No Mask – No Service: Is It as Simple as That?
On a daily basis, physiotherapists have many decisions to make. Due to our training, experience and commitment to professional practice, we are often able to decide quickly and be confident that these decisions are ethical, even if they conflict with the preferences of our clients.
Provision of care during the pandemic has bestowed upon us the added responsibility of ensuring that public health orders are upheld. For several regions in Manitoba, there is a directive requiring that masks must be worn by all in indoor spaces. https://www.gov.mb.ca/covid19/restartmb/prs/winnipeg/index.html#wmr_mask
Within this directive, there are some exceptions, including: “a person with a medical condition that is unrelated to COVID-19, including breathing or cognitive difficulties, or a disability, that prevents them from safely wearing a mask;”
This is open to much interpretation.
If a client refuses to wear a mask during an in person visit, the choice may appear quite clear, “No mask, no treatment”. This decision may result in less than optimal outcomes for that client, but it is for the greater good, right?
An ethical dilemma occurs in a situation when at least two ethically correct (or incorrect) courses of action are in conflict.
As this decision could result in a person being denied care, it is our responsibility to ensure that the process for making this choice was carried out in an ethical manner.
The “Four Quadrant Approach” tool for ethical decision making was utilized to to ethically examine the decision-making process. This approach guides the decision maker to consider the potential outcomes for all stakeholders affected by the final decision.
Step 1 – Determine the Ethical/Moral Issue?
This is not always straight forward, and there may be more than one.
Should I deny care provision for the client?
The duty to provide care conflicts with that to comply with the public health orders (ensure a safe environment for all clients, staff and therapists).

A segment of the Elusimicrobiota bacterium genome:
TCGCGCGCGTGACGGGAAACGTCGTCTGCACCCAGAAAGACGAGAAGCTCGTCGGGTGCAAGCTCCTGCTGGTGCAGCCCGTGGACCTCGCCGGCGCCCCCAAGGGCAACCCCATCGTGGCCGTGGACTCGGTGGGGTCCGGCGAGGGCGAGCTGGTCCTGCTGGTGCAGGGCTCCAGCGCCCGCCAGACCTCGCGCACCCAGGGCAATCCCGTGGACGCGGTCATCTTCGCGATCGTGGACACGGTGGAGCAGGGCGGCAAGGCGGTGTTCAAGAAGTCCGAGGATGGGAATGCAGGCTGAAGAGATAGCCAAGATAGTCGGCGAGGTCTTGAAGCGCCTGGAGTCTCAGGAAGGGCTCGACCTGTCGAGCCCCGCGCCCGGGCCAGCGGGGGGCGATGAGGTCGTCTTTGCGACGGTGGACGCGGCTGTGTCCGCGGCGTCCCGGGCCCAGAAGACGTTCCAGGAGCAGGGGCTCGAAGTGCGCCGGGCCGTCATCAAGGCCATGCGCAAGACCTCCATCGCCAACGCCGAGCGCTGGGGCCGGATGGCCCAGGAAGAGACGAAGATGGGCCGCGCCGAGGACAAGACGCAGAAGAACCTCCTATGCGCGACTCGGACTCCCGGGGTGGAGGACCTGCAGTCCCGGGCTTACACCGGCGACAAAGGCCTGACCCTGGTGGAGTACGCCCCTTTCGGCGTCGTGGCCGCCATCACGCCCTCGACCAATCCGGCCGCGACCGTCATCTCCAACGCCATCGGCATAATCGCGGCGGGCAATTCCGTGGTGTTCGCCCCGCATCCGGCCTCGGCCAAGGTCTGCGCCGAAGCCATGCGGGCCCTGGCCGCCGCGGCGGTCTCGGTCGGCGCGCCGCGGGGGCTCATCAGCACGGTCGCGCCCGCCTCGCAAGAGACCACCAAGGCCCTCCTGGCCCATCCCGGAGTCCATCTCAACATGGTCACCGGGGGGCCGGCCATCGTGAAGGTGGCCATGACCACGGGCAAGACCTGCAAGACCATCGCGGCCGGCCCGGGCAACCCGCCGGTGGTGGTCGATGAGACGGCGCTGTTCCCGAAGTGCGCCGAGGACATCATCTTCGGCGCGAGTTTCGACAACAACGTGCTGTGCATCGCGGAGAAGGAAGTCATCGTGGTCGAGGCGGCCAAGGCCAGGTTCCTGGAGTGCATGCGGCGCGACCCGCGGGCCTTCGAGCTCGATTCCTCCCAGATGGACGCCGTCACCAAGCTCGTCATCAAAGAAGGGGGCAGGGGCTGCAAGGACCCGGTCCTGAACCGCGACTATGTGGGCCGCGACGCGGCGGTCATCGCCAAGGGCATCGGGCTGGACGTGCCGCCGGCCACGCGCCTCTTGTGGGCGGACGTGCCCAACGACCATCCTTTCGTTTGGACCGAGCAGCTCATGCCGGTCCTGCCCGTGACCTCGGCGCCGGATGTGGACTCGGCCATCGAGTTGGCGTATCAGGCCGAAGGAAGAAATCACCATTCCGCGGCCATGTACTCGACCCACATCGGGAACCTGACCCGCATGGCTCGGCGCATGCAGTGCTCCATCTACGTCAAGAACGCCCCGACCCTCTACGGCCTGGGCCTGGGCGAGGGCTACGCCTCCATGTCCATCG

What is our obligation to enforce that masks are worn and worn properly?
Step 2- Analysis of the using the Four Quadrants
What are the Medical Implications? Considered by this presentation to be the highest valued quadrant*
Utilizes the concepts of Beneficence (doing good) and Non-maleficence (avoiding harm)
What do we know for sure about the implications of our decisions? “Good ethics start with good facts”*
- The spread of Sars-COV-2 is lessened significantly when people effectively cover their noses and mouths with cloth masks.
- Effective mask wearing provides the greatest protection for the other people in the space, while also providing some protection for the wearer.
- There are medical and cognitive conditions which would prohibit a person from safely wearing a mask.
- Does the client have such a condition?
- What might these conditions be?
- The treatment that the client has attended for is expected to result in improved health outcomes.
What are we unsure of?
- What is the risk of one person not wearing a mask when all other people are complying?
- Is there validity to the client’s subjective report to having a condition that exempts them from wearing a mask?
- What are the obligations for the therapist to ensure the accuracy of these reports?
Respect for Autonomy – Highly valued in Western society
- Does the client fully comprehend the consequences of not wearing a mask?
- Possibly no treatment
- Putting others and at risk
- Is a client’s respect for autonomy more highly ranked if the treatment is to take place in their own home?
- Do we have any responsibility or authority to request that any other people in the household wear masks?
- How will this decision affect the therapeutic relationship that I have developed with my client?
Quality of Life
Diversity exists amongst people as to what gives quality of life.
- Does mask wearing result in discomfort or could it have negative health implications for the client?
- Have alternative options for care provision been offered and explained
- Virtual sessions
- Private room
- Alternative treatment times
- Provision of disposable mask
- Do physiotherapists have an obligation to provide these alternatives?
Includes any other significant considerations
- The current “State of Emergency”
- Impact on others – Have all stakeholders interests been considered? (Client, other clients, staff, therapist)
- Justice- Have all stakeholders been treated equitably?
- Resource limitations – Does the decision prioritize any stakeholders over others in regard to service allocations?
- Cultural Considerations – Have cultural differences been well understood and considered, assisting the client in the decision-making process?
Step 3- What have we decided to do and Why?
This includes Ethical Decisions and Actions
Summarize the ethical considerations that were analyzed.
Document the decision and the justification in the patient’s record.
After the working through “The Four Quadrant Approach” your decision may or may not be the same as you had originally considered. By utilizing the process, the decision maker can be assured that their decisions that have consequences have been ethically evaluated. They will be able to demonstrate prudence and transparency when implementing and justifying your decisions.
The CPM Ethics Committee welcomes comments or questions. firstname.lastname@example.org